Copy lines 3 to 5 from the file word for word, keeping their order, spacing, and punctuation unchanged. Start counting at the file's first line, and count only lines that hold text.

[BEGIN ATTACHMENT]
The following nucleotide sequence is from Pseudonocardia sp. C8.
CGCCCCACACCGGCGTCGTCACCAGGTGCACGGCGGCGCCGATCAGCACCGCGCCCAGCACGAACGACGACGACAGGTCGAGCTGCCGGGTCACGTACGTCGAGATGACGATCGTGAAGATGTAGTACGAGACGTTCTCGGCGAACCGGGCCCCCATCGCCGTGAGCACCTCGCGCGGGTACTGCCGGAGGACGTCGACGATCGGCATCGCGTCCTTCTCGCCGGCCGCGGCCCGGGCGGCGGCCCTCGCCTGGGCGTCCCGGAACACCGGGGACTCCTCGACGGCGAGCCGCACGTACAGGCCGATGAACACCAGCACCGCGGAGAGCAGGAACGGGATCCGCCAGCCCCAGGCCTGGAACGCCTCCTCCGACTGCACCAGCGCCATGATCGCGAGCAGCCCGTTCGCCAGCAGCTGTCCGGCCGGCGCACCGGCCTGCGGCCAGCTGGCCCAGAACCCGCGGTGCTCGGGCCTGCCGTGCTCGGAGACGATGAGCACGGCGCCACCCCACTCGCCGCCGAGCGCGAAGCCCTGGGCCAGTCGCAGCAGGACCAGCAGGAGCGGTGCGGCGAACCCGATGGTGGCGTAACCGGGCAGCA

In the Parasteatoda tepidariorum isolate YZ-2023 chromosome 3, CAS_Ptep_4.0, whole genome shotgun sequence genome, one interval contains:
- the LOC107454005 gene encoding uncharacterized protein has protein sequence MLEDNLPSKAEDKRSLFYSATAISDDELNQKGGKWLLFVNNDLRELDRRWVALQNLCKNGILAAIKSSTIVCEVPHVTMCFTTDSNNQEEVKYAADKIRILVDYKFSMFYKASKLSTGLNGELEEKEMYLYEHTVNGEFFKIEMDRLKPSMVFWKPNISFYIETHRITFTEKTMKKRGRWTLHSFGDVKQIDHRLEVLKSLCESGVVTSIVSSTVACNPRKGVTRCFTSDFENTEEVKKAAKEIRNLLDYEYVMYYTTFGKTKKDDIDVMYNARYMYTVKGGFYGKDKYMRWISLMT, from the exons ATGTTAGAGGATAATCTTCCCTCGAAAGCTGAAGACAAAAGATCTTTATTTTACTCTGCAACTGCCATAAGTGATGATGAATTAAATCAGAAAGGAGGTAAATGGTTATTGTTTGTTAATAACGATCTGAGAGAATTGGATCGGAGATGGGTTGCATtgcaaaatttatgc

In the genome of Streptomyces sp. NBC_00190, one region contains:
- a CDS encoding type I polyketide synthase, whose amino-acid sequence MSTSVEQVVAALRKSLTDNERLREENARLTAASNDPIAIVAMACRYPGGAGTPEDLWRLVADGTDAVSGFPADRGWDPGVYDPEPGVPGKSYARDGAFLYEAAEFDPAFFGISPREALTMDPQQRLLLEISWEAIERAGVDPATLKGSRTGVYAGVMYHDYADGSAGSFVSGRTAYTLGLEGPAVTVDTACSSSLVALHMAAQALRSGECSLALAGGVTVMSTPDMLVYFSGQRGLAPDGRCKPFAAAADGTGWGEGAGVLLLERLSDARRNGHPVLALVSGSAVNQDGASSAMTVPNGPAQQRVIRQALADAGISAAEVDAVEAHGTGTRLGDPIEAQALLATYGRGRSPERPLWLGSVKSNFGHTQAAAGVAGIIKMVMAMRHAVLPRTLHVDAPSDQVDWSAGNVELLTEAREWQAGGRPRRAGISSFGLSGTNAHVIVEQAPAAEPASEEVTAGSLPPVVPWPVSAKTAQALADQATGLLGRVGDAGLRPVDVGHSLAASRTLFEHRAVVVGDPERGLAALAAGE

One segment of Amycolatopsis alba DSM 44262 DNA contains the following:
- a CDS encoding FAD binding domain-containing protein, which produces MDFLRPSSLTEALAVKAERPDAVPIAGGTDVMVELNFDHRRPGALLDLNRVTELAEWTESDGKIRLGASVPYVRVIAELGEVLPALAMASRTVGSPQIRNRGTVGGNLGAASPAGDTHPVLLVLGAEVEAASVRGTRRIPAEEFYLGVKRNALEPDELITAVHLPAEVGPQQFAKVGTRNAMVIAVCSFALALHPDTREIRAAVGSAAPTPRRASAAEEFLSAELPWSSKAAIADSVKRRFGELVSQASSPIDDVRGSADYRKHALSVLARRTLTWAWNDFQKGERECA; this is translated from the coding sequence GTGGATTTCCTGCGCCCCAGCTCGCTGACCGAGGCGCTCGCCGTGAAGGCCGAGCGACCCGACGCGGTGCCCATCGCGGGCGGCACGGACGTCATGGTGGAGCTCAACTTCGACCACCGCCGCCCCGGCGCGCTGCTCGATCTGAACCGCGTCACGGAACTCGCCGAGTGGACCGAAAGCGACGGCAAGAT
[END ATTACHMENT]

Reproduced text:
In the Parasteatoda tepidariorum isolate YZ-2023 chromosome 3, CAS_Ptep_4.0, whole genome shotgun sequence genome, one interval contains:
- the LOC107454005 gene encoding uncharacterized protein has protein sequence MLEDNLPSKAEDKRSLFYSATAISDDELNQKGGKWLLFVNNDLRELDRRWVALQNLCKNGILAAIKSSTIVCEVPHVTMCFTTDSNNQEEVKYAADKIRILVDYKFSMFYKASKLSTGLNGELEEKEMYLYEHTVNGEFFKIEMDRLKPSMVFWKPNISFYIETHRITFTEKTMKKRGRWTLHSFGDVKQIDHRLEVLKSLCESGVVTSIVSSTVACNPRKGVTRCFTSDFENTEEVKKAAKEIRNLLDYEYVMYYTTFGKTKKDDIDVMYNARYMYTVKGGFYGKDKYMRWISLMT, from the exons ATGTTAGAGGATAATCTTCCCTCGAAAGCTGAAGACAAAAGATCTTTATTTTACTCTGCAACTGCCATAAGTGATGATGAATTAAATCAGAAAGGAGGTAAATGGTTATTGTTTGTTAATAACGATCTGAGAGAATTGGATCGGAGATGGGTTGCATtgcaaaatttatgc

In the genome of Streptomyces sp. NBC_00190, one region contains: